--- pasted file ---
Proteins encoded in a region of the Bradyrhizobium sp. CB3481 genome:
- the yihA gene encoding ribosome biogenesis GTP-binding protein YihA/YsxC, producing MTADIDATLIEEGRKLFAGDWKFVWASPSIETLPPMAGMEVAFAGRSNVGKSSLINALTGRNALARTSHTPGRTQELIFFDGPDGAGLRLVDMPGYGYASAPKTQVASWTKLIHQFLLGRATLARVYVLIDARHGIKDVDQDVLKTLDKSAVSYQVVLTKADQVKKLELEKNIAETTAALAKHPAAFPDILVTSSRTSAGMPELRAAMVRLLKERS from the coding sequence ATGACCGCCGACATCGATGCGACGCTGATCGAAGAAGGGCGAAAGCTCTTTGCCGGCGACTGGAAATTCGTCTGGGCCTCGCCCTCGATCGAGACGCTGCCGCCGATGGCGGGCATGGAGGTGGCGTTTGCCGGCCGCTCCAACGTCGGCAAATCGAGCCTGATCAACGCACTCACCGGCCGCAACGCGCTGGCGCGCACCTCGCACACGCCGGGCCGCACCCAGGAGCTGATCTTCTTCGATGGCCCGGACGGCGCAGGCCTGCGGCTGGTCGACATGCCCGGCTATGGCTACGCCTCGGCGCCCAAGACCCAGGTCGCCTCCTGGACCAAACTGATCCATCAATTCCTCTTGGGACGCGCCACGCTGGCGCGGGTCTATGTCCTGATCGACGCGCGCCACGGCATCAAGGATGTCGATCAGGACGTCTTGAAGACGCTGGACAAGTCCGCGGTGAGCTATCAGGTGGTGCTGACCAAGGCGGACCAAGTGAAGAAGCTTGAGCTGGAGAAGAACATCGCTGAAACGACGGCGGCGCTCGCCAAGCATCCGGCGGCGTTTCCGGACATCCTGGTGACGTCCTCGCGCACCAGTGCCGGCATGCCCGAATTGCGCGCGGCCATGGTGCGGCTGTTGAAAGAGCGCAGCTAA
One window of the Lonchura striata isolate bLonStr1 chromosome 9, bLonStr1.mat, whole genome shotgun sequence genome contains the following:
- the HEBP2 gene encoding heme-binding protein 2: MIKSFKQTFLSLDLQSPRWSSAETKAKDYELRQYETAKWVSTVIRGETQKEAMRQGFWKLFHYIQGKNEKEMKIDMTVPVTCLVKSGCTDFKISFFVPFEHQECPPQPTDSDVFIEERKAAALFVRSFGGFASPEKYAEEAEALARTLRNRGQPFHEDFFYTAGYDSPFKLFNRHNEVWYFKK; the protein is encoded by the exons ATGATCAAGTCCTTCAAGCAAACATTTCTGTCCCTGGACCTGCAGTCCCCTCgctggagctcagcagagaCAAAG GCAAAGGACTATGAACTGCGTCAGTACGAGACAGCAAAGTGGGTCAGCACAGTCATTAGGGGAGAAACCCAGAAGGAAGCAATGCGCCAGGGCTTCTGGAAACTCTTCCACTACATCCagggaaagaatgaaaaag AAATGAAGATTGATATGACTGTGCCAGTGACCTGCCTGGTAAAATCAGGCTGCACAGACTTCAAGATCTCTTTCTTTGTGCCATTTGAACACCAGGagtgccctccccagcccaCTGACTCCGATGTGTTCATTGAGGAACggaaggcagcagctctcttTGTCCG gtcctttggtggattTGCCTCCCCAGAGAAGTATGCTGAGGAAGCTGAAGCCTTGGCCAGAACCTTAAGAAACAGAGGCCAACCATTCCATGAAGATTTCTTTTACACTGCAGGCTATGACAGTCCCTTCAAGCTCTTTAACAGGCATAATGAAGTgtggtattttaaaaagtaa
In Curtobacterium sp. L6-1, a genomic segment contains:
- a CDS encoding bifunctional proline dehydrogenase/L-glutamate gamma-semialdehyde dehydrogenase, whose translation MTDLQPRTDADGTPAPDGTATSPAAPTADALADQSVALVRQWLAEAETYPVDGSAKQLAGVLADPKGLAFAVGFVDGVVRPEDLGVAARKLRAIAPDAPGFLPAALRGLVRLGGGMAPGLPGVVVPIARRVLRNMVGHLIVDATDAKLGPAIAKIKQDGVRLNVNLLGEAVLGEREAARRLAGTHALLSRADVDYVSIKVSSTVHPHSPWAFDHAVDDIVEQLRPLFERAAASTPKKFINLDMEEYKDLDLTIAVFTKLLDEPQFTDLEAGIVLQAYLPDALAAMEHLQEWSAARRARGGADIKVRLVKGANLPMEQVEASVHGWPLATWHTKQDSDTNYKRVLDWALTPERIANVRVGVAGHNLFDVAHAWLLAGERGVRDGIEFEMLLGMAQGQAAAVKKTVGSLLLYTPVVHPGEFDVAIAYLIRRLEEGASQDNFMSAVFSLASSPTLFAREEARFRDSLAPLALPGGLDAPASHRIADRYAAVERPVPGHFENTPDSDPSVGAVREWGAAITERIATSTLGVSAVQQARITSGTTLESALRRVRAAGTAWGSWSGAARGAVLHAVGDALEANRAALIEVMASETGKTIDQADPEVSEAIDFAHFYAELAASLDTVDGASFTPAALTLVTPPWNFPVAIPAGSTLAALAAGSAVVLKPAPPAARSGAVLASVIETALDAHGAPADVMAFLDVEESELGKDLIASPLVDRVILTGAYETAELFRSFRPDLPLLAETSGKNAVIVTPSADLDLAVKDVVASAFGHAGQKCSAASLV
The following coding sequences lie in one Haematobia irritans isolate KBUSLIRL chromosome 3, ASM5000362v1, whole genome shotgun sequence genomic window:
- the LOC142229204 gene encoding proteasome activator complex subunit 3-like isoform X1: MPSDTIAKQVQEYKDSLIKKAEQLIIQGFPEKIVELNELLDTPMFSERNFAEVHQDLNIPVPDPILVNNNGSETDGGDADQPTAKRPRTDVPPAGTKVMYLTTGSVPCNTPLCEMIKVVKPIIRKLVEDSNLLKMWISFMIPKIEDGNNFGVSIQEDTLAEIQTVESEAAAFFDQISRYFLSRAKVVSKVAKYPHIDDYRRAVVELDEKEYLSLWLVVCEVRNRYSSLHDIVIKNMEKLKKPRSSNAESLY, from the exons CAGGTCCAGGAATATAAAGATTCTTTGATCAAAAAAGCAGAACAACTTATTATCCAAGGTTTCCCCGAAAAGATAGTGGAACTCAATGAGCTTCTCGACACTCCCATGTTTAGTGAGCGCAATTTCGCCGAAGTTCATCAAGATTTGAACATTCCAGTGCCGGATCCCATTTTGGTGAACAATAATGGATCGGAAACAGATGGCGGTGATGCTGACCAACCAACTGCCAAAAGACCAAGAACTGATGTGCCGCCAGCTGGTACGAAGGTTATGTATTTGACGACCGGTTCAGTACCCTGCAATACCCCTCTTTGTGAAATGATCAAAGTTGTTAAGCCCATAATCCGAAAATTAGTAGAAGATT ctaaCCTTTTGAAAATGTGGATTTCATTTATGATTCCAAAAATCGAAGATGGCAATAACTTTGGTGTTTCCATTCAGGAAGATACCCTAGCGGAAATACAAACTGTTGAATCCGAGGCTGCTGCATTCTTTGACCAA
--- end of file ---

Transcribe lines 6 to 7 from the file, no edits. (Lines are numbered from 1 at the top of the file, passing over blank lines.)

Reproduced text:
- a CDS encoding bifunctional proline dehydrogenase/L-glutamate gamma-semialdehyde dehydrogenase, whose translation MTDLQPRTDADGTPAPDGTATSPAAPTADALADQSVALVRQWLAEAETYPVDGSAKQLAGVLADPKGLAFAVGFVDGVVRPEDLGVAARKLRAIAPDAPGFLPAALRGLVRLGGGMAPGLPGVVVPIARRVLRNMVGHLIVDATDAKLGPAIAKIKQDGVRLNVNLLGEAVLGEREAARRLAGTHALLSRADVDYVSIKVSSTVHPHSPWAFDHAVDDIVEQLRPLFERAAASTPKKFINLDMEEYKDLDLTIAVFTKLLDEPQFTDLEAGIVLQAYLPDALAAMEHLQEWSAARRARGGADIKVRLVKGANLPMEQVEASVHGWPLATWHTKQDSDTNYKRVLDWALTPERIANVRVGVAGHNLFDVAHAWLLAGERGVRDGIEFEMLLGMAQGQAAAVKKTVGSLLLYTPVVHPGEFDVAIAYLIRRLEEGASQDNFMSAVFSLASSPTLFAREEARFRDSLAPLALPGGLDAPASHRIADRYAAVERPVPGHFENTPDSDPSVGAVREWGAAITERIATSTLGVSAVQQARITSGTTLESALRRVRAAGTAWGSWSGAARGAVLHAVGDALEANRAALIEVMASETGKTIDQADPEVSEAIDFAHFYAELAASLDTVDGASFTPAALTLVTPPWNFPVAIPAGSTLAALAAGSAVVLKPAPPAARSGAVLASVIETALDAHGAPADVMAFLDVEESELGKDLIASPLVDRVILTGAYETAELFRSFRPDLPLLAETSGKNAVIVTPSADLDLAVKDVVASAFGHAGQKCSAASLV
The following coding sequences lie in one Haematobia irritans isolate KBUSLIRL chromosome 3, ASM5000362v1, whole genome shotgun sequence genomic window: